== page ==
After the proposed rule notice comes out and the Treasury Department closes the public comment window, the ETA plans to publish a copy of the rules and solicit comments from acquirers, processors and ISOs about the adverse effects of these proposed rules on the payments industry. Treasury will then make a final ruling based on those suggestions and apprehensions.

Reportedly, a congressman once said businesses don't pay taxes, consumers do. However, directly after it takes effect in 2010, the acquiring banks will incur the initial expenses.

According to the insider, part of that expense is that IRS reports must now be filed by the TIN, something ISOs don't presently do. Now ISOs will have to get the TIN information, install the programming to go through these transactions, figure out which transaction is from which merchant, match that up to the merchants' TIN, then aggregate it that way.

The insider said matching transactions to TINs will create problems for ISOs. It will be an expensive undertaking to figure out how to secure data and sequester it in a way that doesn't increase the vulnerability of that data. In addition, the law requires that some mechanism must be developed and installed to prevent transactions from being counted twice.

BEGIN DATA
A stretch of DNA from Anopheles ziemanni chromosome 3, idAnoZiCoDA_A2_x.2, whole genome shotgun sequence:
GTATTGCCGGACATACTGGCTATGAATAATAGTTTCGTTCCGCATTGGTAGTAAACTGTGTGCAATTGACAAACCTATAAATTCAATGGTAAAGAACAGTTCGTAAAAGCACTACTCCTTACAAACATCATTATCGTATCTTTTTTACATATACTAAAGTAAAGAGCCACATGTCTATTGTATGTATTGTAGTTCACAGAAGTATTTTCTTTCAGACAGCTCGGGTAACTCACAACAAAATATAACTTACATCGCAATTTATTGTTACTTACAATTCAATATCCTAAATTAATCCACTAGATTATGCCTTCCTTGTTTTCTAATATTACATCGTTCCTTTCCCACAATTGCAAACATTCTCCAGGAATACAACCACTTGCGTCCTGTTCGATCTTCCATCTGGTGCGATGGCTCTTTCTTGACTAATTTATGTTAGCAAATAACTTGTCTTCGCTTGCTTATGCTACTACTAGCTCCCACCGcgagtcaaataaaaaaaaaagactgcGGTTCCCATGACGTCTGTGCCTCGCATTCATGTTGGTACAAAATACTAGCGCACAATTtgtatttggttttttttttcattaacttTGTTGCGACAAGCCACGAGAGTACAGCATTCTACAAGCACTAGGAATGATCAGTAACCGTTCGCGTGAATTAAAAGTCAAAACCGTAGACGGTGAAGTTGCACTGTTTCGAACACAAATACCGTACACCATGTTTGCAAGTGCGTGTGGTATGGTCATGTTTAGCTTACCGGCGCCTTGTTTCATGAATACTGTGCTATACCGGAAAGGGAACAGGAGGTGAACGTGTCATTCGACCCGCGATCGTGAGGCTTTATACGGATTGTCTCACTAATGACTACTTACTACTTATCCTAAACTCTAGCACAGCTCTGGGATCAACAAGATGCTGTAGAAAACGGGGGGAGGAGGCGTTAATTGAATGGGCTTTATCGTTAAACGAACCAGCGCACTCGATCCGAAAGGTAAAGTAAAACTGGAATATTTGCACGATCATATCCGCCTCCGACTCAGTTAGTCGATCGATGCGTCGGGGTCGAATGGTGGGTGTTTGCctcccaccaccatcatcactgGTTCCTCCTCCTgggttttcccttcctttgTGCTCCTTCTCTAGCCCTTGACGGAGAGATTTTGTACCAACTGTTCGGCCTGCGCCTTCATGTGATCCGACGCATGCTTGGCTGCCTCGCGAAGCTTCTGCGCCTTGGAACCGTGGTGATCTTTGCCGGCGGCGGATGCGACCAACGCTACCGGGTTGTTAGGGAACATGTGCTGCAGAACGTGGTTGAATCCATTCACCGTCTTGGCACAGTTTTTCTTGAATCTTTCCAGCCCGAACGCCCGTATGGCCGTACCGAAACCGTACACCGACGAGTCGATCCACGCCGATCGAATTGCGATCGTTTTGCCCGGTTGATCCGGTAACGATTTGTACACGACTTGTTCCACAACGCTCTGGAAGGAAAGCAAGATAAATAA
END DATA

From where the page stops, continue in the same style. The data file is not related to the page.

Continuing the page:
This provision was devised for cases in which a payment is split by the processor. ISOs will now have to go back through transaction streams and identify all transactions, match them with the merchant's TIN, and ensure it doesn't get double counted.

Subsequently, ISOs and acquirers may have to absorb all the costs associated with collection, processing, storage and security of very sensitive merchant account data.

These additional costs, according to the ETA, will ultimately be passed to each successive link in the payment transactions chain.

The processors and acquiring banks will pass their costs to their ISOs, who will pass the additional costs to the merchants, and from there to consumers.

All hands on deck

The ETA thinks it is unlikely any real movement on the law and the Treasury Department's rules implementation of HR 3221 will happen until 2009 - under a new presidential administration and Treasury Secretary.

The ETA's main objective and the Notice of Proposed Rule submission is to get the word out to the payment professionals' community and encourage them to voice their concerns.

"The passage of the law and the signing of it by President Bush is not what we wanted to see and was not the outcome we were after," said Thomas Goldsmith, Director of Communications and Public Relations for the ETA.

"This is an opportunity for the ETA to play a role in mitigating at least some of the effects of this legislation.

"By working with the Treasury Department to make sure that the regulations they draft at least minimize the burden on the acquiring industry.

"We plan to play an active role in that regulatory progress and we will keep our members informed of progress on the regulations and alert them to participate in the process when it's appropriate." end of article